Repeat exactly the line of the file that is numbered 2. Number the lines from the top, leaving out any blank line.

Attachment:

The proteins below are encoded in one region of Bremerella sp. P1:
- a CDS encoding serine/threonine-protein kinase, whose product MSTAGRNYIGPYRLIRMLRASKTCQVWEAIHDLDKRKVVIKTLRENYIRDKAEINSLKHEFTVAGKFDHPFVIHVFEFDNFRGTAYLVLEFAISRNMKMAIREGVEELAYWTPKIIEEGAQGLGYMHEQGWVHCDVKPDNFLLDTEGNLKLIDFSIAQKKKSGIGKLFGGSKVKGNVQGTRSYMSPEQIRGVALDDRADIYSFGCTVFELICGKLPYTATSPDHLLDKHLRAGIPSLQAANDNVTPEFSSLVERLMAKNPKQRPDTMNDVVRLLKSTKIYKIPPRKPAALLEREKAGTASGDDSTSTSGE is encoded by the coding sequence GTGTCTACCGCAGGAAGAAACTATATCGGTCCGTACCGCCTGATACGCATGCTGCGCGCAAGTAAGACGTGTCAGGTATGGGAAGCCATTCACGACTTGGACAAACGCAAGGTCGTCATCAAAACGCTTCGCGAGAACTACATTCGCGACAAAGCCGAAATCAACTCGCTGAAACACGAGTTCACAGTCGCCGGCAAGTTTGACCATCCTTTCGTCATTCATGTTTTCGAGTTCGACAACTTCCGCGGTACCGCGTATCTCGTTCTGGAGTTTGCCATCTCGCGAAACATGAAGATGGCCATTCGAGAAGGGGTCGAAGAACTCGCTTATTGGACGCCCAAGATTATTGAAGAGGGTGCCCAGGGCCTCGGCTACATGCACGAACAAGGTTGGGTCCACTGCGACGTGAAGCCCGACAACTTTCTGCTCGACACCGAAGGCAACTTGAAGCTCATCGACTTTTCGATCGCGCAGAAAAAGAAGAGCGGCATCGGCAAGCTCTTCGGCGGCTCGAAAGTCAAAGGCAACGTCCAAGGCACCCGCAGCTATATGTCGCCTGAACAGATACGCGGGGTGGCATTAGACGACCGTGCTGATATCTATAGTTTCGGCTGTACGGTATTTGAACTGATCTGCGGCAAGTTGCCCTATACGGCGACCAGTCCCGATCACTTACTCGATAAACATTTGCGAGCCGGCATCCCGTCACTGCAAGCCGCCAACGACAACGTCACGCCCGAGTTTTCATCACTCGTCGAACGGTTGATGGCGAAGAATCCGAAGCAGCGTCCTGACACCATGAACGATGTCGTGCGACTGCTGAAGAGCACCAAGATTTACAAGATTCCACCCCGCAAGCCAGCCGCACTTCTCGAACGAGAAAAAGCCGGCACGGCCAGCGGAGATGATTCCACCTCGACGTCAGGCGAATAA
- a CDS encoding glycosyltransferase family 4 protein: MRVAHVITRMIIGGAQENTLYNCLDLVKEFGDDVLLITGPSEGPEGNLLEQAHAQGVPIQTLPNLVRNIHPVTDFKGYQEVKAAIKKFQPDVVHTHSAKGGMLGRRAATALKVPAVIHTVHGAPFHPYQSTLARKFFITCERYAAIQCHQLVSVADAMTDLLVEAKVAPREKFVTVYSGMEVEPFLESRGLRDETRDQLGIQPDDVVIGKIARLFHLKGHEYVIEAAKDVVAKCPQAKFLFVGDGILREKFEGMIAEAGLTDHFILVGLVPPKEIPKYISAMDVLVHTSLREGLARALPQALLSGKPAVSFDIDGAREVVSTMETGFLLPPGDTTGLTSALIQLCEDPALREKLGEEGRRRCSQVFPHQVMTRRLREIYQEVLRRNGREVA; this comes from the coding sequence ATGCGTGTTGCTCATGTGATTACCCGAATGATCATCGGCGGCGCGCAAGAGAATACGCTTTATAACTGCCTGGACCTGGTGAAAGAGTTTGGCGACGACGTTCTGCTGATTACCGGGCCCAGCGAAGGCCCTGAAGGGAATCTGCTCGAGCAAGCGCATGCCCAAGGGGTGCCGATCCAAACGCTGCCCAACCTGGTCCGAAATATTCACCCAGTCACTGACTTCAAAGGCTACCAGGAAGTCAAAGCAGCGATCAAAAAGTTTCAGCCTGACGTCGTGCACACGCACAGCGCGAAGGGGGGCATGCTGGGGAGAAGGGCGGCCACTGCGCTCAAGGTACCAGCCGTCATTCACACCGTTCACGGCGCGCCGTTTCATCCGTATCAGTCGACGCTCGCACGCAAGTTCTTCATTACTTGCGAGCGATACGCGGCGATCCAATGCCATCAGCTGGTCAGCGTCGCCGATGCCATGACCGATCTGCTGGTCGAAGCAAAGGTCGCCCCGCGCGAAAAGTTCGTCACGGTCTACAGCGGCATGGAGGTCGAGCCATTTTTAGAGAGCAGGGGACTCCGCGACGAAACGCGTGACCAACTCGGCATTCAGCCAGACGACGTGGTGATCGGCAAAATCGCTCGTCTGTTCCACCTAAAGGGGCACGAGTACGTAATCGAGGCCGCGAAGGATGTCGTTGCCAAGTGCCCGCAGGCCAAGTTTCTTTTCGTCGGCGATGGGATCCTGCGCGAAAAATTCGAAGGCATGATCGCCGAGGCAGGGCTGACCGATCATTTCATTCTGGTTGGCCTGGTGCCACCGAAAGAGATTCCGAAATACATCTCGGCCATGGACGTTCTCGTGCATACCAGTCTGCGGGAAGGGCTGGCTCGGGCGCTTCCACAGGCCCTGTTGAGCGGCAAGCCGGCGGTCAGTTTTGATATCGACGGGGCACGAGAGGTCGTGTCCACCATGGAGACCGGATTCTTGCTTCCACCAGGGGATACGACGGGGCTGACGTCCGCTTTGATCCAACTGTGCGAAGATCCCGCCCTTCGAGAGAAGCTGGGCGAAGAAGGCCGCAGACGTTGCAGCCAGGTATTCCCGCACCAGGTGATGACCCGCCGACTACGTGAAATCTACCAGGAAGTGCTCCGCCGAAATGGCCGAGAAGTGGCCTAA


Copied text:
- a CDS encoding serine/threonine-protein kinase, whose product MSTAGRNYIGPYRLIRMLRASKTCQVWEAIHDLDKRKVVIKTLRENYIRDKAEINSLKHEFTVAGKFDHPFVIHVFEFDNFRGTAYLVLEFAISRNMKMAIREGVEELAYWTPKIIEEGAQGLGYMHEQGWVHCDVKPDNFLLDTEGNLKLIDFSIAQKKKSGIGKLFGGSKVKGNVQGTRSYMSPEQIRGVALDDRADIYSFGCTVFELICGKLPYTATSPDHLLDKHLRAGIPSLQAANDNVTPEFSSLVERLMAKNPKQRPDTMNDVVRLLKSTKIYKIPPRKPAALLEREKAGTASGDDSTSTSGE is encoded by the coding sequence GTGTCTACCGCAGGAAGAAACTATATCGGTCCGTACCGCCTGATACGCATGCTGCGCGCAAGTAAGACGTGTCAGGTATGGGAAGCCATTCACGACTTGGACAAACGCAAGGTCGTCATCAAAACGCTTCGCGAGAACTACATTCGCGACAAAGCCGAAATCAACTCGCTGAAACACGAGTTCACAGTCGCCGGCAAGTTTGACCATCCTTTCGTCATTCATGTTTTCGAGTTCGACAACTTCCGCGGTACCGCGTATCTCGTTCTGGAGTTTGCCATCTCGCGAAACATGAAGATGGCCATTCGAGAAGGGGTCGAAGAACTCGCTTATTGGACGCCCAAGATTATTGAAGAGGGTGCCCAGGGCCTCGGCTACATGCACGAACAAGGTTGGGTCCACTGCGACGTGAAGCCCGACAACTTTCTGCTCGACACCGAAGGCAACTTGAAGCTCATCGACTTTTCGATCGCGCAGAAAAAGAAGAGCGGCATCGGCAAGCTCTTCGGCGGCTCGAAAGTCAAAGGCAACGTCCAAGGCACCCGCAGCTATATGTCGCCTGAACAGATACGCGGGGTGGCATTAGACGACCGTGCTGATATCTATAGTTTCGGCTGTACGGTATTTGAACTGATCTGCGGCAAGTTGCCCTATACGGCGACCAGTCCCGATCACTTACTCGATAAACATTTGCGAGCCGGCATCCCGTCACTGCAAGCCGCCAACGACAACGTCACGCCCGAGTTTTCATCACTCGTCGAACGGTTGATGGCGAAGAATCCGAAGCAGCGTCCTGACACCATGAACGATGTCGTGCGACTGCTGAAGAGCACCAAGATTTACAAGATTCCACCCCGCAAGCCAGCCGCACTTCTCGAACGAGAAAAAGCCGGCACGGCCAGCGGAGATGATTCCACCTCGACGTCAGGCGAATAA